10 Overrated Muscle Cars We Wouldn’t Waste Our Money On

For well over six decades now, the American muscle car has become a staple of our culture, and not just in an automotive sense. When these V8-powered thoroughbreds started sweeping the roads in the 1960s (or even earlier, depending on who you ask), the main concept behind these rumbling behemoths was to offer affordable power to the people, with a significant portion of the last century seen creating a thundering wave of cheap muscle cars that were targeted towards younger buyers. Although not all muscle cars were intended to be cheap, the main idea was to create a much more budget-friendly alternative to the European sports cars that were the only other options for buyers seeking some thrills on the road.

Nonetheless, time itself has played a crucial factor in how we perceive these cars, and also how much we’re willing to pay for them. While the idea of a cheap muscle car was once a very common thing, a strong portion of these cars now remain far more expensive than the costly, European alternatives that they were originally designed to compete against on the market.

Still, cheap muscle cars exist (although the best muscle car for the money is always built, not bought), but the same can’t be said regarding these 10, overrated and overpriced muscle cars. Using Hagerty‘s Valuation Tool, we’ve compared the current, average prices for these classic makes and models in good condition, to show exactly how overpriced a lot of these amazing machines have become in the modern world.

Related: A Detailed Look Back At The Mercury Cyclone GT

10 1977 Pontiac Can Am: $17,600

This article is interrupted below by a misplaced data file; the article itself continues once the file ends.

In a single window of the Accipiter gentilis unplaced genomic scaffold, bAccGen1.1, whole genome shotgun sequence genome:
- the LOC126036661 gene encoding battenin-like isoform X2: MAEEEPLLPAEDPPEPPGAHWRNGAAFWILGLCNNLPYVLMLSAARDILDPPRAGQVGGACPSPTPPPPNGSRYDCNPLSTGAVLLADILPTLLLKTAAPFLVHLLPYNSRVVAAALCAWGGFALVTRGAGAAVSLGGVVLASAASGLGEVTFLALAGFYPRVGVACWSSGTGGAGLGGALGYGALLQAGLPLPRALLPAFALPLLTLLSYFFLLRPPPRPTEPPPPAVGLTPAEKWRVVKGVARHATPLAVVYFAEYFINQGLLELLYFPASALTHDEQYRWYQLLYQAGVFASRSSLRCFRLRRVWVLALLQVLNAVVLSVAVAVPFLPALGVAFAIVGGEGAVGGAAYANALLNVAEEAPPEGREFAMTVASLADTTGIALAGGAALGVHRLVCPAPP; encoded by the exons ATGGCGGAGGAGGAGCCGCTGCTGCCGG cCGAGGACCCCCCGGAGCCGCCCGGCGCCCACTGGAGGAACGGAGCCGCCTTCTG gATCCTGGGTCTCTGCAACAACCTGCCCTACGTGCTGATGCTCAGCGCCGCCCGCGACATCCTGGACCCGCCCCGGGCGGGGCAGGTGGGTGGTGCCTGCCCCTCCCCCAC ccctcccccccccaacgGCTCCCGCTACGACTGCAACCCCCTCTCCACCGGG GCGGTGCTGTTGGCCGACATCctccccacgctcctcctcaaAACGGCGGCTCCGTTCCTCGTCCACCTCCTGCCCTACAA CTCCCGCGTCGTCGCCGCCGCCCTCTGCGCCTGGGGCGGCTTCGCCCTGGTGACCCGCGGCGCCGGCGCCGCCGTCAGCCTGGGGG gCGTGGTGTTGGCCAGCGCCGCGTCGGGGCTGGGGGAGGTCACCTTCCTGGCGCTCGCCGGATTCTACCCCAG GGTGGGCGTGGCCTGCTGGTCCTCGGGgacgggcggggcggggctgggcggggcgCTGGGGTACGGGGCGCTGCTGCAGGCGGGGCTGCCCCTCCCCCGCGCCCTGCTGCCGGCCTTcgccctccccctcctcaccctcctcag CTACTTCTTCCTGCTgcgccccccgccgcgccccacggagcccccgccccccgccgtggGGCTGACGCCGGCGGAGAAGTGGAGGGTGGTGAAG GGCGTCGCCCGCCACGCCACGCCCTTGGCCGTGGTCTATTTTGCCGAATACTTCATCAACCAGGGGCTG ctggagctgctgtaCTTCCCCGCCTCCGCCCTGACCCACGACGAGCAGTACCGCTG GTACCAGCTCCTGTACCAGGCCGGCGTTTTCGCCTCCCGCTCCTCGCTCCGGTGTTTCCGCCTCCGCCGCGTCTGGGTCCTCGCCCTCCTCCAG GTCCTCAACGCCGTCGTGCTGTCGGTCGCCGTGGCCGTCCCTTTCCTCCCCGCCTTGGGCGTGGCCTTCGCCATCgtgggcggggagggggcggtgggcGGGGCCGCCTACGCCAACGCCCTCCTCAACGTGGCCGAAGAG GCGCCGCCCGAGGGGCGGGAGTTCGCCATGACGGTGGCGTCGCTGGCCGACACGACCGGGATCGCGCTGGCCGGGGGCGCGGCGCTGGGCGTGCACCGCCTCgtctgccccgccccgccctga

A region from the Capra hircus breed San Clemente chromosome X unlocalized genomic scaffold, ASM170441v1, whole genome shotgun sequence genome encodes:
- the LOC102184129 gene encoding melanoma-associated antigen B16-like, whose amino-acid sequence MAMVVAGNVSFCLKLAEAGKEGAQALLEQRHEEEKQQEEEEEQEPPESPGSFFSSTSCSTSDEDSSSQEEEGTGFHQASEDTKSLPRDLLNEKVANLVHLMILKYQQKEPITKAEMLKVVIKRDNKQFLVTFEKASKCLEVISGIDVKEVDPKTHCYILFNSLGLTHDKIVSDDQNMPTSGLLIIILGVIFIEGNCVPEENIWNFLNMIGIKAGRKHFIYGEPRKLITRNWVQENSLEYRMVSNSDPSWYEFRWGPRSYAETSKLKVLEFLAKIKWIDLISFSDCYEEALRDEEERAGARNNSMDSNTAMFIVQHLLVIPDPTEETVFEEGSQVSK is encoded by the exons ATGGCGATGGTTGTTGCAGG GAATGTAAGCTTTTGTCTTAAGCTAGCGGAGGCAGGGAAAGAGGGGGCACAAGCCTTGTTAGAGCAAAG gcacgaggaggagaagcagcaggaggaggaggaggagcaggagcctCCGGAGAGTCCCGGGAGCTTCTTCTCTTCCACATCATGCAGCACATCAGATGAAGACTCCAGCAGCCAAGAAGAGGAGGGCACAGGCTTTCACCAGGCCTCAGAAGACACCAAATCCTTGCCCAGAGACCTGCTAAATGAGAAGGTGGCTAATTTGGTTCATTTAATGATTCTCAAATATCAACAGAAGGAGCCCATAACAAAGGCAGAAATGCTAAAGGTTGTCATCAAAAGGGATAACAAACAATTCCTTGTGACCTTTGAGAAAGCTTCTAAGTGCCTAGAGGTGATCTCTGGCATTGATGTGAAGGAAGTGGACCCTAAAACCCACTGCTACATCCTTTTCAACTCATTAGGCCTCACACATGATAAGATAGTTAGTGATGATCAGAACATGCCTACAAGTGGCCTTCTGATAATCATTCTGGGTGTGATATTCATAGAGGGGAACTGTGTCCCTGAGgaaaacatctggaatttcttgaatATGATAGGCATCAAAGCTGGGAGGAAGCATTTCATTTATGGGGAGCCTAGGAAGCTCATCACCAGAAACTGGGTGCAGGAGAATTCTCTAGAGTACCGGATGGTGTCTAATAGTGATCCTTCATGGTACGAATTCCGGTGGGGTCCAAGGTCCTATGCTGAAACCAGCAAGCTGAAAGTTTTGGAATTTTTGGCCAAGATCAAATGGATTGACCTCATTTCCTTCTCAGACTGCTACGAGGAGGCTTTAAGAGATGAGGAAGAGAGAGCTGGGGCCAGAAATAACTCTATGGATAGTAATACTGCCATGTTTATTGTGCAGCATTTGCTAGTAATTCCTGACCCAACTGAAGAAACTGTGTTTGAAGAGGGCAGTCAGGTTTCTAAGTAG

1977 Pontiac Can Am
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This first one is a bit of an obscure machine and was limited to only 5,000 units, and despite which, its value remains relatively low in comparison with several Firebirds and Trans Ams of similar vintage. Nonetheless, the 1977 Pontiac Can Am, packing only 182 hp from its 400-cid V8, necessitates 10 seconds just to muster its way up to 60 mph.

Of course, this is no different from virtually any other, American “muscle” car of the mid/late-1970s, but for this kind of money, you can easily get some legitimate performance elsewhere.

9 1972 Ford Gran Torino Sport 429: $16,600

1972 Ford Gran Torino Sport Front Quarter View
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While the 1972 Ford Gran Torino Sport is the cheapest muscle car on this list, the ensuing emissions regulations for the vast majority of American muscle cars had substantially depleted horsepower levels throughout most of the 1970s.

As a result, its choked-down, 429-cid V8 only put out 207 hp in top trim. For such a big, heavy car, acceleration is definitely compromised, and the overall handling and braking capabilities are definitely hindered by throwing all that weight around the road. Even for well under $20k, you can get a lot more horsepower for your money.

8 1970 Dodge Challenger R/T 426 Hemi: $230,000

1970 Dodge Hemi Challenger RT Convertible Cropped (1)
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This one is certainly not overrated in terms of performance. Far from it. The 1970 Dodge Challenger R/T is perhaps the apotheosis of the American muscle car.

However, that 426 Hemi comes at a big cost. Considering the price differences between these and the 440-equipped cars, as well as the absurd cost of 426 Hemi parts in comparison, the entire scenario begs to question whether or not an original Hemi Challenger is actually worth it.

RELATED: A Detailed Look Back At The Plymouth GTX

7 1969 Ford Mustang Boss 302: $68,500

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While the Mustang’s status as a true muscle car can be questionable at times, the 1969 Boss 302 is a fair example of illustrating this fact.

The car itself is legendary, and was originally built for the Trans Am Series, but displacement restrictions kept the maximum at 302-cid. Altogether, more of a road racer than a muscle car, and for quite the costly price. For the driver looking for performance, there are far better ways of getting some speed for much cheaper.